Indexed on: 04 May '07Published on: 04 May '07Published in: The American journal of psychiatry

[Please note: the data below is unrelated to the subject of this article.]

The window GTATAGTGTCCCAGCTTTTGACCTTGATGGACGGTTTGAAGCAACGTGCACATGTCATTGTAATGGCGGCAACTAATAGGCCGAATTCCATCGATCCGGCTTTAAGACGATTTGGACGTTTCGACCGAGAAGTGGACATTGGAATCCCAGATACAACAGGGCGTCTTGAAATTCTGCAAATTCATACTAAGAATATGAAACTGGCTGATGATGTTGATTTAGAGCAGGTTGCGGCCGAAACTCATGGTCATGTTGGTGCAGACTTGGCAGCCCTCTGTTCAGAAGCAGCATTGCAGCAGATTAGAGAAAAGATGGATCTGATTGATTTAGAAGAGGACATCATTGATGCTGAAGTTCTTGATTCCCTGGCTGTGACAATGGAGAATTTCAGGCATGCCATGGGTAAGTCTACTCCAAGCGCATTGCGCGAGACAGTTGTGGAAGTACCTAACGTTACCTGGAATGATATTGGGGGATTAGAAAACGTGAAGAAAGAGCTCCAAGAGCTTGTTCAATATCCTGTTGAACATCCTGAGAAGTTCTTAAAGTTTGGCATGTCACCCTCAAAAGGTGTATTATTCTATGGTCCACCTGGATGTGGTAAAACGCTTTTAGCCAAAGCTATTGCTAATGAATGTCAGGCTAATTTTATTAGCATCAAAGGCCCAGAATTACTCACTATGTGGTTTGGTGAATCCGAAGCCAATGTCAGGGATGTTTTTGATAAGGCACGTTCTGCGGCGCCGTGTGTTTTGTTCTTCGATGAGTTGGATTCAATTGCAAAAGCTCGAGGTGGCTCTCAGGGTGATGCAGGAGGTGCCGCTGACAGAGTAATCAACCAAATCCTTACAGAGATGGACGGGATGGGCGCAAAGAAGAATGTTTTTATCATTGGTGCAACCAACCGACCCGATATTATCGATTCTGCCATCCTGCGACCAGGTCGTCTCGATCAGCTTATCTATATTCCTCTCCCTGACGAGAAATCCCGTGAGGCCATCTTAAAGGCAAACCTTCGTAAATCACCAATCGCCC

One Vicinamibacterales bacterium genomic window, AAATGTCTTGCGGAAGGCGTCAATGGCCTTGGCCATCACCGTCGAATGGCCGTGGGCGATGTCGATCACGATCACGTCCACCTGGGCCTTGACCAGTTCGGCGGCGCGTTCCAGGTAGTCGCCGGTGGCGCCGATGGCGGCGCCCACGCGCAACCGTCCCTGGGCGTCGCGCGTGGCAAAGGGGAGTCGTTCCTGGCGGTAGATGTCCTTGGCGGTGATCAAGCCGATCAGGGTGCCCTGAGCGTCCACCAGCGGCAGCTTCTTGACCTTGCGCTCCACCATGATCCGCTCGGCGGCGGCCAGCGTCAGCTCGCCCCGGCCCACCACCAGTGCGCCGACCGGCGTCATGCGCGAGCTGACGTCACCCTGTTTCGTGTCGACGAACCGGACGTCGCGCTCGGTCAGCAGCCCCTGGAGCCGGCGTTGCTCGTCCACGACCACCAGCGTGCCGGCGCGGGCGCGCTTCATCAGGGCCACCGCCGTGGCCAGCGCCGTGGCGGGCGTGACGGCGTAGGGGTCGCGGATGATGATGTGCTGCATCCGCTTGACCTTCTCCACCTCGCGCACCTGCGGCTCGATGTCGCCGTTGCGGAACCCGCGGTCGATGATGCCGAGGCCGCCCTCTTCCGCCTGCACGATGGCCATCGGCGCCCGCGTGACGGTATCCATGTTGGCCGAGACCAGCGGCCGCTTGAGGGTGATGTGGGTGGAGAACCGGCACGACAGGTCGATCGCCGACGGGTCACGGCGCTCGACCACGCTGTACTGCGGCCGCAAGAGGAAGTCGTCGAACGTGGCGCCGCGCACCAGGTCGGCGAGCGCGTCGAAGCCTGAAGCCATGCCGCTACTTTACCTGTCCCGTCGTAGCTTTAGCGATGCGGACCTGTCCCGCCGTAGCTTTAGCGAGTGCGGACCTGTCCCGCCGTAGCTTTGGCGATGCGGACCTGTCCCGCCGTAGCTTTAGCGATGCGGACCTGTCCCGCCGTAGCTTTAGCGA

The purpose of this article was to determine the relative efficacy of a psychotherapy program when combined with pharmacotherapy versus medication and clinical management in more severely depressed patients.A randomized controlled trial was conducted in 124 hospitalized patients with DSM-IV major depressive disorder that compared 5 weeks of interpersonal psychotherapy modified for depressed inpatients (15 individual and eight group sessions) plus pharmacotherapy with a regimen that involved medication plus intensive clinical management. The study included a prospective, naturalistic follow-up 3 and 12 months after acute treatment in 97 of 105 treatment completers. The 17-item version of the Hamilton Depression Rating Scale (HAM-D) was the primary outcome measure.For the intent-to-treat cohort (N=124), analysis of covariance (ANCOVA) showed that patients treated with interpersonal psychotherapy had a significantly greater reduction of depressive symptoms at week 5. Response rates differed significantly between the two treatment conditions, favoring the group that received adjuvant interpersonal psychotherapy (70%) versus clinical management (51%). Remission rates also tended to be higher for patients in the interpersonal psychotherapy group (49% versus 34%). Patients who initially responded to interpersonal psychotherapy exhibited greater treatment gains at the 3-month follow-up evaluation, since only 3% of these subjects relapsed, compared with 25% of the clinical management subjects. Nine months later, this difference lost statistical significance.An inpatient treatment program with both brief and intensive psychotherapy plus pharmacotherapy is superior to standard treatment. The results, which add to a growing body of evidence, suggest that this combination treatment may offer an advantage over treatment with medication and clinical management for more severely depressed patients.